The VASCO system will provide users with a realistic and interactive visualisation of the DMU. It will allow to explore the building and its immediate environment thus rapidly familiarizing the user with the site in a way that is quicker than it would be if the building was visited in real life and more effective than with paper maps. VASCO will offer a Natural User Interface, based on a set of real objects (e.g. rulers, pencils, erasers) used in conjunction with a multitouch multiuser table, that helps users to intuitively edit the DMU, control simulations, or make annotations and measurements without having to learn a software user interface. Of course, the system will also be usable with a more traditional desktop-PC setting (i.e. mouse + normal screen), even remotely through the internet.

Virtual Security Editor

Create and simulate different event and threat scenarios. Employ security procedures in response to the scenarios

With its serious-game approach and innovative scenario edition concept, VASCO allows users to create custom-made scenarios while they are interacting with the system using a variety of threats (e.g. hostage takings, fire, earthquakes and demonstrations, bomb blasting and architectural damages) and responses. The users will always have full control over the dynamics of the scenario. The simulation tool will assist the user and does not function autonomously, which would lead to the emergence of uncontrollable, undesired and unrealistic scenarios.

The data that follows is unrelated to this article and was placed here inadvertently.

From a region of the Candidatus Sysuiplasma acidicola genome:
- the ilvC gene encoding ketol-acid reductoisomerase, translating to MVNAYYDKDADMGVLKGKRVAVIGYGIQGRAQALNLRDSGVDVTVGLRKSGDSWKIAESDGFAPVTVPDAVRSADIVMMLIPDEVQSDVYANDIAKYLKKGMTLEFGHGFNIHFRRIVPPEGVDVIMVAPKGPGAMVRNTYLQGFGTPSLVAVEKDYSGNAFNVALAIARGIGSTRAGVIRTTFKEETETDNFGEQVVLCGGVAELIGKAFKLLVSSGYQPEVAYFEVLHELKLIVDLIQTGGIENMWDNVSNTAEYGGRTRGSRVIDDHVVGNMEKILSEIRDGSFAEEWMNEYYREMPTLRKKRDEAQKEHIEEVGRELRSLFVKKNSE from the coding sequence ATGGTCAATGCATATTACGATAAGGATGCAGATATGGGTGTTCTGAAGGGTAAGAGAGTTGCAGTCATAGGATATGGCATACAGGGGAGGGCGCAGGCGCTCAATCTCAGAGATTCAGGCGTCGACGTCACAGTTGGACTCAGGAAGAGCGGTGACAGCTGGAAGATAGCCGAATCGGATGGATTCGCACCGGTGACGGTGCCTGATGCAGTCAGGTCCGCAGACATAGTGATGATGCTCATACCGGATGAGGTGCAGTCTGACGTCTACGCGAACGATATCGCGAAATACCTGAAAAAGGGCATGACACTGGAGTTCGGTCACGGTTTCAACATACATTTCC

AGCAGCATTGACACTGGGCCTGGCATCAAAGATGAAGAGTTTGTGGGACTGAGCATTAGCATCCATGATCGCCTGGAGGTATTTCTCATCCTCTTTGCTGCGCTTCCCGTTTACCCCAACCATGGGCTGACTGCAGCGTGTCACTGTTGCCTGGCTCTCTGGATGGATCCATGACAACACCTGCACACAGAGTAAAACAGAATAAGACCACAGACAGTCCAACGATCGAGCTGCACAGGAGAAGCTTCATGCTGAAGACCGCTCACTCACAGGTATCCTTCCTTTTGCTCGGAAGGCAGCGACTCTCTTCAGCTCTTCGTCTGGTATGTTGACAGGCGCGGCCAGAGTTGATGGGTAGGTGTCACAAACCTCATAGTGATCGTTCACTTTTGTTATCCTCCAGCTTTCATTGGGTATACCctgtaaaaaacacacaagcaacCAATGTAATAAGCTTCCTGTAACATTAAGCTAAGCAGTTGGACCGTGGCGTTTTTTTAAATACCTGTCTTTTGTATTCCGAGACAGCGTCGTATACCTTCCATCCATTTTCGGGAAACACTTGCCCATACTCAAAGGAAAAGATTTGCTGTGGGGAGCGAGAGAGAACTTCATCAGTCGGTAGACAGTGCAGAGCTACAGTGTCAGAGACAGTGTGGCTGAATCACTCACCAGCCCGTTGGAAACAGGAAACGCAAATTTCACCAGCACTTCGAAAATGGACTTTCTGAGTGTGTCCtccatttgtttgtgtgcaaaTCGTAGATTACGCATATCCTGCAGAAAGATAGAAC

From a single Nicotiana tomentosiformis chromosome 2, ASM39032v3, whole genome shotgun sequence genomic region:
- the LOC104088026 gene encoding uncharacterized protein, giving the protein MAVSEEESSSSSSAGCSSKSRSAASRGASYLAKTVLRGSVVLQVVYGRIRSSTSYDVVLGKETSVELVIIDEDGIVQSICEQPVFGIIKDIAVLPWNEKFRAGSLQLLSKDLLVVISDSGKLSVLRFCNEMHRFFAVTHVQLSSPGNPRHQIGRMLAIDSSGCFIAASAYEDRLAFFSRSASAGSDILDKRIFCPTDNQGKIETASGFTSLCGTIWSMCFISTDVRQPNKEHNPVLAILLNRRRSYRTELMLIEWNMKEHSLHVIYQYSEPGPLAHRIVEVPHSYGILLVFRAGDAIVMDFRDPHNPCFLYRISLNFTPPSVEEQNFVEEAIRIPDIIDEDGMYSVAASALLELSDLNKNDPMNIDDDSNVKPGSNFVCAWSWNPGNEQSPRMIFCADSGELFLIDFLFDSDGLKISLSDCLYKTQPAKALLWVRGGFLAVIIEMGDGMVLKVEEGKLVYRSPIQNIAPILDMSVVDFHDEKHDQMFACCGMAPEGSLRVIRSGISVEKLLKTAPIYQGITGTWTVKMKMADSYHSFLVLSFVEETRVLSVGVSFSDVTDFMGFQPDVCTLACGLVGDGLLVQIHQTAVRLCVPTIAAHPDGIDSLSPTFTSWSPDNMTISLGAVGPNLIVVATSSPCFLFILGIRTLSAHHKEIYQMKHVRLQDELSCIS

Security Knowledge Sharing

Use visual reference scenarios to study and assess new security concepts, which are stored in a knowledge database

The VASCO project will create an extensible knowledge database, accessible through secured Web access. This database will hold a wide variety of security concepts, detailing their effectiveness in multiple scenarios that have been created with the system. In these scenarios, users can manipulate certain security concepts while keeping other features constant, which allows for a controlled assessment of the effectiveness of one strategy over another. It will allow managers to consult the database in search of feasible strategies for security threats, this way they can learn from the experiences of other users. It will encourage users to store scenarios, fictitious and real, together with assessed security concepts into the database. Future users will be able to access the scenario and the concepts, watching with detailed precision how the threat evolved and what was done (or not) to counter it.

An effective tool would offer:
  • a realistic visual representation of the building within its urban environment, combining geographic details (roads, nearby buildings of potential relevance, critical infrastructures) with architectural information (lay-out of the building, exits, windows, garden entrances, roof top access, parking garage etc.). This provides security experts from varying backgrounds with a shared picture of the building and its surroundings, facilitating the joint formulation of an integral approach.
  • capabilities to create dynamic scenarios, allowing security experts to employ their toolbox of virtual security devices (e.g. cameras, sensors) and security personnel in the virtual environment, and to simulate their behaviour and assess their effectiveness. Such a tool would enable experts and administrators to animate events and threats; for instance, they can simulate the effects of a demonstration escalating into a riot, the spreading of a fire in a nearby building, rising flood waters, or the impact of a terrorist attack (bomb or hostage-taking situation). Studying a simulated scenario step by step (a crisis in slow motion) as it unfolds will allow them to assess the effectiveness of potential counter-measures (enhancing preparation for an effective response). By applying different security concepts to the same threat scenario, experts can test and compare their effects. They could never do this in real life, as one cannot subject a building again and again to a variety of threats.